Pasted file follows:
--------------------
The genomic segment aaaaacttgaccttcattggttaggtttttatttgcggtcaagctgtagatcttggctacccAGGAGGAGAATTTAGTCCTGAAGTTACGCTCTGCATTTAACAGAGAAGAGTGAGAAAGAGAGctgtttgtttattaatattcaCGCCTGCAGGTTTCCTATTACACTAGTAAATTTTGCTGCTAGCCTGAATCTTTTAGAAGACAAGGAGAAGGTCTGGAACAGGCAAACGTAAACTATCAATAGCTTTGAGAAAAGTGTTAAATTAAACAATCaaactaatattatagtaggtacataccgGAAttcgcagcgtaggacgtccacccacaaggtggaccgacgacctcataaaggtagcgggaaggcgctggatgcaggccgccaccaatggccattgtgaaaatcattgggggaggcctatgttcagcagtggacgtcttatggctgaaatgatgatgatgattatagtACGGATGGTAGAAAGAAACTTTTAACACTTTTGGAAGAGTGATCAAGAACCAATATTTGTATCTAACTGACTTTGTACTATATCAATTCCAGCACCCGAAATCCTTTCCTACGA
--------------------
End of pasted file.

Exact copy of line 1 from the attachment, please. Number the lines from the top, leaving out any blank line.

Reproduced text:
The genomic segment aaaaacttgaccttcattggttaggtttttatttgcggtcaagctgtagatcttggctacccAGGAGGAGAATTTAGTCCTGAAGTTACGCTCTGCATTTAACAGAGAAGAGTGAGAAAGAGAGctgtttgtttattaatattcaCGCCTGCAGGTTTCCTATTACACTAGTAAATTTTGCTGCTAGCCTGAATCTTTTAGAAGACAAGGAGAAGGTCTGGAACAGGCAAACGTAAACTATCAATAGCTTTGAGAAAAGTGTTAAATTAAACAATCaaactaatattatagtaggtacataccgGAAttcgcagcgtaggacgtccacccacaaggtggaccgacgacctcataaaggtagcgggaaggcgctggatgcaggccgccaccaatggccattgtgaaaatcattgggggaggcctatgttcagcagtggacgtcttatggctgaaatgatgatgatgattatagtACGGATGGTAGAAAGAAACTTTTAACACTTTTGGAAGAGTGATCAAGAACCAATATTTGTATCTAACTGACTTTGTACTATATCAATTCCAGCACCCGAAATCCTTTCCTACGA